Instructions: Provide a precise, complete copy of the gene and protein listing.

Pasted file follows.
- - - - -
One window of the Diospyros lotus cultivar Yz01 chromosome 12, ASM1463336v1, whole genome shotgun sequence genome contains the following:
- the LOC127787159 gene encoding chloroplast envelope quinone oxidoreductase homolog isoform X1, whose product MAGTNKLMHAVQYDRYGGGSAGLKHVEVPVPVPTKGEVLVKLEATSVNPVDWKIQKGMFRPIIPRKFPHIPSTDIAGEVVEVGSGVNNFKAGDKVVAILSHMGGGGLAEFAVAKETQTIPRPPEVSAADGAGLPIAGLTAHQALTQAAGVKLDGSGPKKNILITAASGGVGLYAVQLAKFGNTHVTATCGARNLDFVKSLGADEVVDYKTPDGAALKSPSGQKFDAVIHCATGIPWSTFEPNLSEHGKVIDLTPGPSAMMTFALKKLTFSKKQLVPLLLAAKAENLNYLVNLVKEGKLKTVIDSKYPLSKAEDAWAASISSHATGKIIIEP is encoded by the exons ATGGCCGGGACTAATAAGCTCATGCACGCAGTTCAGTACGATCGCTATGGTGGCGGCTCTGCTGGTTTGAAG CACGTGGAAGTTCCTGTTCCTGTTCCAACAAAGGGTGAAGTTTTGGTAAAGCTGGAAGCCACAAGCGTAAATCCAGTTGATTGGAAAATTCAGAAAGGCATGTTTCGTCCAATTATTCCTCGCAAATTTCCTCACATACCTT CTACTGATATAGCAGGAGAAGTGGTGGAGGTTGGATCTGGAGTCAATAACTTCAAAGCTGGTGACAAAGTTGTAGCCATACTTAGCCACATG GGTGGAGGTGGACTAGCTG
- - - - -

One window of the Diospyros lotus cultivar Yz01 chromosome 12, ASM1463336v1, whole genome shotgun sequence genome contains the following:
- the LOC127787159 gene encoding chloroplast envelope quinone oxidoreductase homolog isoform X1, whose product MAGTNKLMHAVQYDRYGGGSAGLKHVEVPVPVPTKGEVLVKLEATSVNPVDWKIQKGMFRPIIPRKFPHIPSTDIAGEVVEVGSGVNNFKAGDKVVAILSHMGGGGLAEFAVAKETQTIPRPPEVSAADGAGLPIAGLTAHQALTQAAGVKLDGSGPKKNILITAASGGVGLYAVQLAKFGNTHVTATCGARNLDFVKSLGADEVVDYKTPDGAALKSPSGQKFDAVIHCATGIPWSTFEPNLSEHGKVIDLTPGPSAMMTFALKKLTFSKKQLVPLLLAAKAENLNYLVNLVKEGKLKTVIDSKYPLSKAEDAWAASISSHATGKIIIEP is encoded by the exons ATGGCCGGGACTAATAAGCTCATGCACGCAGTTCAGTACGATCGCTATGGTGGCGGCTCTGCTGGTTTGAAG CACGTGGAAGTTCCTGTTCCTGTTCCAACAAAGGGTGAAGTTTTGGTAAAGCTGGAAGCCACAAGCGTAAATCCAGTTGATTGGAAAATTCAGAAAGGCATGTTTCGTCCAATTATTCCTCGCAAATTTCCTCACATACCTT CTACTGATATAGCAGGAGAAGTGGTGGAGGTTGGATCTGGAGTCAATAACTTCAAAGCTGGTGACAAAGTTGTAGCCATACTTAGCCACATG GGTGGAGGTGGACTAGCTG